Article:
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J Hepatol. 2013 Feb;58(2):254-61. doi: 10.1016/j.jhep.2012.09.027. Epub 2012 Oct 4.

Dysbalance in sympathetic neurotransmitter release and action in cirrhotic rats: impact of exogenous neuropeptide Y.

Author information

1
Dept. Internal Medicine, University Medical Center, Regensburg 93042, Germany.

Abstract

BACKGROUND & AIMS:

Splanchnic vasodilation is an essential disturbance in portal hypertension. Increased systemic sympathetic nerve activity is well known, but potential corresponding vascular desensitization is incompletely characterized. Release of splanchnic sympathetic neurotransmitters noradrenaline (NA) and co-transmitter neuropeptide Y (NPY) remains to be elucidated. Finally, the effects of exogenous NPY on these mechanisms are unexplored.

METHODS:

Portal vein ligated cirrhotic, and control rats were used for in vitro perfusion of mesenteric arteries. Depletion of vascular pressure response was induced by repetitive electric sympathetic perivascular nerve stimulation (PNS) and performed in the absence and presence of exogenous NPY. Additionally, PNS-induced release of NA and NPY was measured.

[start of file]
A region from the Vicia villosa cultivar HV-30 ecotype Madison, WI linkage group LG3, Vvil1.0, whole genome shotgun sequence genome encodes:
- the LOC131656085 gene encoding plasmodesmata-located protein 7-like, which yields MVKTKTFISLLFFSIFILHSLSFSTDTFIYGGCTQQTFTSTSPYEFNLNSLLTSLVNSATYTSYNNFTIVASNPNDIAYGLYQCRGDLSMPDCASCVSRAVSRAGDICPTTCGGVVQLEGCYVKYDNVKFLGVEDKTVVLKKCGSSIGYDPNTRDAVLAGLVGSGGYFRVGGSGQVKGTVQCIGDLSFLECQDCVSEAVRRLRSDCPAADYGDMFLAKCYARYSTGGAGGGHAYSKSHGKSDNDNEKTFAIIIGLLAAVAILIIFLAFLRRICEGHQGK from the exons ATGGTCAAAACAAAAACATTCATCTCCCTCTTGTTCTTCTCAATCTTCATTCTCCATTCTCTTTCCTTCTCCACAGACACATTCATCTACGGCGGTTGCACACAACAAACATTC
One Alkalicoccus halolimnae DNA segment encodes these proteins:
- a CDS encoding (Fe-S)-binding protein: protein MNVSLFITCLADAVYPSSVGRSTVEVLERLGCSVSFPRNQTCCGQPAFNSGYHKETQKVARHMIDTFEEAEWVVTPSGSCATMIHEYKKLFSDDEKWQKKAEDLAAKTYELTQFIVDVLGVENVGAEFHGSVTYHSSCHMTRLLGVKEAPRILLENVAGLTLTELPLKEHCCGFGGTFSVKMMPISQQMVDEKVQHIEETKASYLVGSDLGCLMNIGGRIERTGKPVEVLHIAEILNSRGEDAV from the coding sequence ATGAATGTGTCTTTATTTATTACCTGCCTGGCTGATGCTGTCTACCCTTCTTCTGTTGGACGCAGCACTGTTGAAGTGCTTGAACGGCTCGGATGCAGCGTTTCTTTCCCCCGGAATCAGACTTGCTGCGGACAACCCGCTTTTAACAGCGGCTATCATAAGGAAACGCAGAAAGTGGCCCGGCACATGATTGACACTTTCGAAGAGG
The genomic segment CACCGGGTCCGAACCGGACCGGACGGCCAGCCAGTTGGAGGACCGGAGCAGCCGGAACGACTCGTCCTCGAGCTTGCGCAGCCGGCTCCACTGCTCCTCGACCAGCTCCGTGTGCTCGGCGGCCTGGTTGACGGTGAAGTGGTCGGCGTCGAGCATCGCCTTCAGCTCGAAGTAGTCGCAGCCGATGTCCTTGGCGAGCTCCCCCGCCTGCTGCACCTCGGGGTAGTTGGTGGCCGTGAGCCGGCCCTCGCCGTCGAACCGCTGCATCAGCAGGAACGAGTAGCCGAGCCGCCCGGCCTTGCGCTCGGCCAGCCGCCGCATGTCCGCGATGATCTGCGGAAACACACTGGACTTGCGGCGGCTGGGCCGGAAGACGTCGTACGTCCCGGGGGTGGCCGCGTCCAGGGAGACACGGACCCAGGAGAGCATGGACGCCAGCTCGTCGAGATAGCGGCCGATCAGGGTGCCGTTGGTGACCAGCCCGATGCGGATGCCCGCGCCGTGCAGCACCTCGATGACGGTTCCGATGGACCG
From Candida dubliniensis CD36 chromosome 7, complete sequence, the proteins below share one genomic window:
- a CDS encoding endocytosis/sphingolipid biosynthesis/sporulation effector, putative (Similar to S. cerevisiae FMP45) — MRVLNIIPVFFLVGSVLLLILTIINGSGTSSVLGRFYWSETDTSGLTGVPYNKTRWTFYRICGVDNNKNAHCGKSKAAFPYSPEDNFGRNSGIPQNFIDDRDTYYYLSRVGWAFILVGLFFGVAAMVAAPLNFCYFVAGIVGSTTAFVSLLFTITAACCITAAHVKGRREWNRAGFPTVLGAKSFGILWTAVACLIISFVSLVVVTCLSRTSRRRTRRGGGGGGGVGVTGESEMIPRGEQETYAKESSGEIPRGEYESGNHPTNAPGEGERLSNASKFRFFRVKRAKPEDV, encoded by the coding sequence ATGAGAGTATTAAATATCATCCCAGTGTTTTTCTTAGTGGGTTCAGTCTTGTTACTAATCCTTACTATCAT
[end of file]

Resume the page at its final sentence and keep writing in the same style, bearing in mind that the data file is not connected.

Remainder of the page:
RESULTS:

Mesenteric PNS-induced pressure response was lower in portal hypertension. Depletion of the pressure response to PNS, representing the degree of desensitization, was enhanced in portal hypertension. NA release was elevated, whereas NPY release was attenuated in cirrhosis. Administration of exogenous NPY led to marked recovery from desensitization and vasoconstrictive improvement in cirrhotic rats, being associated with more pronounced decrease of NA release.

CONCLUSIONS:

Pronounced depletion of splanchnic arterial pressure-response to repetitive sympathetic nerve stimulation in cirrhosis is partly attributable to altered NA release as well as to deficient NPY release. External NPY restores vascular contractility and attenuates pathologically elevated NA release in the portal hypertensive mesenteric vasculature, revealing post-, and prejunctional effects at the vascular smooth muscle motor endplate; therefore outlining encouraging therapeutic strategies.

PMID:
23041305
DOI:
10.1016/j.jhep.2012.09.027
[Indexed for MEDLINE]

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